The ‘Lost Cause’ has been decided by certain people to be ‘firmly rejected’, and the issue of ‘discrediting’ is one that has to be opened up to investigation: Who discredits? And on what basis? To use the label *Lost Cause* is to use a general label as a way to discredit. Of course that is its function: to isolate and to discredit: to remove validity. The Lost Cause is a sort of looser pathology, that much is true. But the ideas that inform it or surround it are as vital — and as considerable — as any others.

        It is also possible — in our shifting present — that Confederates and their advocates and apologists may, now or at some future point, be resurrected and appreciated even by northerners.

        Obviously, the selection of heroes is an excersize in ideologically-based valuation. A declared hero *serves the present* in one way or another.

        If the Confederates you refer to were not traitors, and if the legal position of the secessionists was stronger than the Unionists, and if it is understood that the Confederates were fighting for a value that is higher than that of maintaining the right to hold slaves, you have validated then in a substantial sense. At that point the next question is: What was that ‘value’?

        . . . but that interpretation has become the predominant one . . .

        There may come a day therefore when instead of being seen as villains the tables may turn. There may come a day when the history is reinterpreted. It has happened before!

        Just as now, for strange hyterical reasons deeply connected to what looks like American psychosis, or at least extreme neuroticism, lunatics who have lost their capacity to reason storm over the land and assert control — at some point in the future clear-thinking people may reassert their power and make different choices. Not through lack of connection to sound ethics but through a reanimation of sound ethical considerations.

      • Jack, my point is divisiveness lies in the eye if the beholder. You can successfully argue that slavery is an abomination but you cannot argue as effectively that a group of states did not have the right to rescind their agreement to be part of the Union.

        Where in the Constitution is it stated that ratification is a permanent condition? I am not an advocate of the lost cause but I try to examine historical events from a socioeconomic and political perspective. Northern abolitionist were not abolitionists solely for humanitarian reasons. Slaves then are the illegal immigrant workers of today. They press wages down for citizens.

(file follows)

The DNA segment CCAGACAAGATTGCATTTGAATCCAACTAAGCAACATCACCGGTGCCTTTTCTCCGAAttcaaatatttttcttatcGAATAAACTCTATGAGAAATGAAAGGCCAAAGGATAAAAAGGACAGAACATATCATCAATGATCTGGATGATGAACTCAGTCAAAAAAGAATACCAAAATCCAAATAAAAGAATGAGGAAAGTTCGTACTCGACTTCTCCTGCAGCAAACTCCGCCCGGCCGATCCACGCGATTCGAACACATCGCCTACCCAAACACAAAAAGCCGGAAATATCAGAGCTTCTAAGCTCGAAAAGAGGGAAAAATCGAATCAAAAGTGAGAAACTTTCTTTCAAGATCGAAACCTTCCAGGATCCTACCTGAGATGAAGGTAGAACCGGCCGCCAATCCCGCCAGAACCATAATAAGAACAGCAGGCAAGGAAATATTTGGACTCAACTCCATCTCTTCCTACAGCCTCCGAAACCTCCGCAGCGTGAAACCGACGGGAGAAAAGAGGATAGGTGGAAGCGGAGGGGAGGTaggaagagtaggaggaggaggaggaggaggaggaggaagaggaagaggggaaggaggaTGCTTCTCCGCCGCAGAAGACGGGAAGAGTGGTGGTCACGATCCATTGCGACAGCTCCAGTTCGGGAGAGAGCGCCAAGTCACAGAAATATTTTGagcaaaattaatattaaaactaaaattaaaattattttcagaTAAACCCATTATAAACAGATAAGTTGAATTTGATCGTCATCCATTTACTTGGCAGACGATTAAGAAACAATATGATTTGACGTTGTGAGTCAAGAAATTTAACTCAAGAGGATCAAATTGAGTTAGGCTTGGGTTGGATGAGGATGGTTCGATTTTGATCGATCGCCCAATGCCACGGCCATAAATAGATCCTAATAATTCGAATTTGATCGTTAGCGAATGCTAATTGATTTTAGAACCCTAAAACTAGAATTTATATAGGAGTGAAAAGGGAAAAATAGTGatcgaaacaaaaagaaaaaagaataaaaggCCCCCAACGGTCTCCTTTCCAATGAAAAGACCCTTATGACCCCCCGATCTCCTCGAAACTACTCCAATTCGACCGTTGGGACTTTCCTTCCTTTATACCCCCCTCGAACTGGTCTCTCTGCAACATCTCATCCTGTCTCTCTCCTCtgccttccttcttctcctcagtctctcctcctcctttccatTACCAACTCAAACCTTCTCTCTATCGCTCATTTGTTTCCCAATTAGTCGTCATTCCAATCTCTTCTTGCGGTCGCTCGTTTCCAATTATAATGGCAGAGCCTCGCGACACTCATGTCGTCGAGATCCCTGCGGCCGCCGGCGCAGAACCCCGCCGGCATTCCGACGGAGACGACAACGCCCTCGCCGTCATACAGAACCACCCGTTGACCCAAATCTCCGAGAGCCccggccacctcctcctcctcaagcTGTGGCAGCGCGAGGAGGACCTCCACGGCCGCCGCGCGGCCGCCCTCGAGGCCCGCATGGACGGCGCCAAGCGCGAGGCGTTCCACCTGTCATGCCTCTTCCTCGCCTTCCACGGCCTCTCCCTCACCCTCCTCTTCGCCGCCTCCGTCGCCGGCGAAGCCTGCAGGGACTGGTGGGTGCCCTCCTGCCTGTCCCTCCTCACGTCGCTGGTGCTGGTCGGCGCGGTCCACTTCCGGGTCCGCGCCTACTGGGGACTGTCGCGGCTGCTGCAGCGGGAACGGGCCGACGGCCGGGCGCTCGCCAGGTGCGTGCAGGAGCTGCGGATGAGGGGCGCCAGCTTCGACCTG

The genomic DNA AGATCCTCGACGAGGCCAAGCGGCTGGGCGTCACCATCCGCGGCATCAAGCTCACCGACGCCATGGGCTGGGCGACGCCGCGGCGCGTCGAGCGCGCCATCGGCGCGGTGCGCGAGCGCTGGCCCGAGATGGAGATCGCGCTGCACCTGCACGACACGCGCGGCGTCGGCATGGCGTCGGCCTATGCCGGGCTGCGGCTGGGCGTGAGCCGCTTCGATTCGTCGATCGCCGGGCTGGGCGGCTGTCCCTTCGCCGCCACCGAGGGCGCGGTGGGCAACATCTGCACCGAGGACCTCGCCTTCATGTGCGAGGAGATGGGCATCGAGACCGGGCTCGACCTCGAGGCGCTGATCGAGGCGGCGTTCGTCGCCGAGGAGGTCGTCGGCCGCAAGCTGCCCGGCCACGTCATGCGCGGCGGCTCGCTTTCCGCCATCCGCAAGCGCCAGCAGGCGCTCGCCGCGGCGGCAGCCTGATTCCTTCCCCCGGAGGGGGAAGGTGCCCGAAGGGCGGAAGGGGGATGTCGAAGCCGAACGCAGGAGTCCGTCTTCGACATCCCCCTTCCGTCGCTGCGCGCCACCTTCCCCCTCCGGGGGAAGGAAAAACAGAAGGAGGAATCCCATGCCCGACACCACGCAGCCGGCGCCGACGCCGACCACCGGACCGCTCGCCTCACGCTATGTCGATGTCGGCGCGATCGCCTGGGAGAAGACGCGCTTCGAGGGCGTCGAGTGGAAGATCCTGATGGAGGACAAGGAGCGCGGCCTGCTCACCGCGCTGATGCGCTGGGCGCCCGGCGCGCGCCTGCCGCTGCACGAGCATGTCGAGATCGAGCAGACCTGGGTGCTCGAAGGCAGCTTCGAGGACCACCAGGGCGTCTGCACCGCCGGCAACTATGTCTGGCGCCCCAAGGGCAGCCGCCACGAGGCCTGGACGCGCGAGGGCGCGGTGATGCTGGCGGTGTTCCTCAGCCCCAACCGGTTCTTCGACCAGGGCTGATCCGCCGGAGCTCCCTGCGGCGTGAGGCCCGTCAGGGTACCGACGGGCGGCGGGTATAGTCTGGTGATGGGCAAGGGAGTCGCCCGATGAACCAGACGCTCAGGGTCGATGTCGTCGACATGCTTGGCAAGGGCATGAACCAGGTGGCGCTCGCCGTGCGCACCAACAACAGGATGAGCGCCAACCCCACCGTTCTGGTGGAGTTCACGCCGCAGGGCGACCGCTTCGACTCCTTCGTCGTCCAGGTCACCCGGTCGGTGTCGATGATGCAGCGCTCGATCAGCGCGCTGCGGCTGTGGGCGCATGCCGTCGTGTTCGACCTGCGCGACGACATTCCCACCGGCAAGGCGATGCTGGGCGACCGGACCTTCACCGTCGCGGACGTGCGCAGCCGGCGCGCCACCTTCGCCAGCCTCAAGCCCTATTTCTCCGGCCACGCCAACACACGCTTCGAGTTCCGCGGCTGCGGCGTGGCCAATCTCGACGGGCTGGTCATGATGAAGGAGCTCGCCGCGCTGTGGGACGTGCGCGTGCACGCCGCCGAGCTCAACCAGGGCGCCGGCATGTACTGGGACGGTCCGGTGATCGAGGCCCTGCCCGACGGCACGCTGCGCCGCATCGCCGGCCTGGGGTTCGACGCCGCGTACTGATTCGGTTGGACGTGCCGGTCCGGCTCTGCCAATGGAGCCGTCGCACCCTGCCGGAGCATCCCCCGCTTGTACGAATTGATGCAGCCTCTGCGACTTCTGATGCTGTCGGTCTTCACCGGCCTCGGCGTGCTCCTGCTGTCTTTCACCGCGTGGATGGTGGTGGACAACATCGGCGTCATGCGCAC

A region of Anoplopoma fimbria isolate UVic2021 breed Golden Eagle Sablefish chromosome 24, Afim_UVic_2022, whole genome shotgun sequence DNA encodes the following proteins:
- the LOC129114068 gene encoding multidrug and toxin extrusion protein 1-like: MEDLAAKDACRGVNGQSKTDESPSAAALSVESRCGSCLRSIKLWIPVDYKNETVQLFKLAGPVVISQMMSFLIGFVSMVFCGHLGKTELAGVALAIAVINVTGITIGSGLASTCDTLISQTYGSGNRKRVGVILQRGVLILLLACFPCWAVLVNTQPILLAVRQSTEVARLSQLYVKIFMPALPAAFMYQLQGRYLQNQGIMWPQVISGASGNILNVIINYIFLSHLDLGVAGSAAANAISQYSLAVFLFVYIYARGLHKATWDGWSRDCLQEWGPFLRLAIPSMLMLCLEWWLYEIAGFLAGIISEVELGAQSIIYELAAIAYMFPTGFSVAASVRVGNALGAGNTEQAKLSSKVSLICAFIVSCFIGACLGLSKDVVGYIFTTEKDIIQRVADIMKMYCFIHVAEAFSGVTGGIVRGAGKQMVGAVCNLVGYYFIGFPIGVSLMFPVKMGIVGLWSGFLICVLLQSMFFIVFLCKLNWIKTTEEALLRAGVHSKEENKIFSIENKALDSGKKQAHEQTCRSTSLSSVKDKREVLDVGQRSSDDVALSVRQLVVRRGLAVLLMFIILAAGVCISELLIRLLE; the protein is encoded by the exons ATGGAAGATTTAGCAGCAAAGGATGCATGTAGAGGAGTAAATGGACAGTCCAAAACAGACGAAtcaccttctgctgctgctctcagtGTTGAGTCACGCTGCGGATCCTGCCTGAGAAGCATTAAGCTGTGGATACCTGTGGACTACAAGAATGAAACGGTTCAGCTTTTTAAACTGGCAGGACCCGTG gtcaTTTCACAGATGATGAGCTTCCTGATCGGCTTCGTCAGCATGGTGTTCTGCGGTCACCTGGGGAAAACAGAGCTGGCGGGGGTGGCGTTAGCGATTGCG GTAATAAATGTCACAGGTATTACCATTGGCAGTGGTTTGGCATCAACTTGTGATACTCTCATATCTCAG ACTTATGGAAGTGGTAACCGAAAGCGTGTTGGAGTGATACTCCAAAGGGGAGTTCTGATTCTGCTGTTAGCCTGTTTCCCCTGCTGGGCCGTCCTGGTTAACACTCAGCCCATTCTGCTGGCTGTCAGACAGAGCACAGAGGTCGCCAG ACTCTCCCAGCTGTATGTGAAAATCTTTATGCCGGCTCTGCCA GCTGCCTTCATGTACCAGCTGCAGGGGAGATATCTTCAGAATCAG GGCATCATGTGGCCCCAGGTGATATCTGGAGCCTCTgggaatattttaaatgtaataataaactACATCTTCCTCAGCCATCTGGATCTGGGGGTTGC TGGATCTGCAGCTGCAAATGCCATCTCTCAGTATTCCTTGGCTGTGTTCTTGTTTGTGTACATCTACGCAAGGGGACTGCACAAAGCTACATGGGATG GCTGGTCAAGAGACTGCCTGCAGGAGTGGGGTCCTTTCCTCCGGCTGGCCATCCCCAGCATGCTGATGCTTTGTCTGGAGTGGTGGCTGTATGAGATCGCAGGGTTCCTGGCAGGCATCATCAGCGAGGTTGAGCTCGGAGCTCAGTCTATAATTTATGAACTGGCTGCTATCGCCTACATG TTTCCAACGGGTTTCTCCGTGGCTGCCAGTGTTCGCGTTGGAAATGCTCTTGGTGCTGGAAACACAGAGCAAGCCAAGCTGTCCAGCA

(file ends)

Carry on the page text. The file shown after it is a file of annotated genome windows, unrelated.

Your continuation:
You have to admit that the Constitution had process to end slavery but the anti-slave states did not have the votes to ratify a thirteenth amendment until after the seceeding states were economically devasted. It can be argued that Lincoln sent troops to reinforce Sumpter to provoke South Carolina to fire the first shot. Such an event would give Lincoln the necessary political cover to wage war on the sovereign states in the south.

        Lincoln’s first priority was to preserve the Union but nowhere in all the history books has a reason for that preservation been given except for the slavery issue which came about in 1863 with the Emancipation Proclamation that freed ONLY slaves in states not in the Union. Lincoln would have been happy to allow the slavery issue be settled over time. What he did not want was his Presidency marred by a successful secession of states that could lead to other secessions rendering the federal government unnecessary.

        To divide their must be more than one perspective. I can beat a dog into submission but that does not mean he will never bite you. There were two sides in that conflict. Descendants of confederate soldiers live today and we should be willing to respect that the vast majority of keppi wearing soldiers fought for their states and not to preserve slavery.

      • While I’m sure the cadre is small, out of the swathe of Confederates, statistically there are surely some, who post war to some degree in the cultural climate of the time admitted the wrongness of the ’cause’ and did what they could to again advance America heroically. Such a blanket prohibition as found in the rules is silly.

    • It is interesting that Confederates are divisive while Union soldiers are not.

      Do you feel that all of the Union army–or at least officers–did something wrong? Is fighting to preserve the Union a large ethical failing or a stain upon honor?

      A large number of people feel that way about the Confederacy and while you do not need to agree you do need to understand that the view is held in good-faith.

      Thus Confederates are prima facie divisive while a Union army soldier would need to do something beyond merely fight in the war to be considered divisive.

      If Sherman were on the list you would be free to argue against him because of all the property damage.

      • Well, Sherman is really a question on the ethics of total warfare, and he’s not alone, even in that war, Philip Sheridan, another American hero (read about what he did at the Battle of Cedar Creek), said before he began the Shenandoah campaign that he was going to destroy the place so thoroughly that crows flying over it would have to carry their own food.

      • Do you feel that all of the Union army–or at least officers–did something wrong? Is fighting to preserve the Union a large ethical failing or a stain upon honor?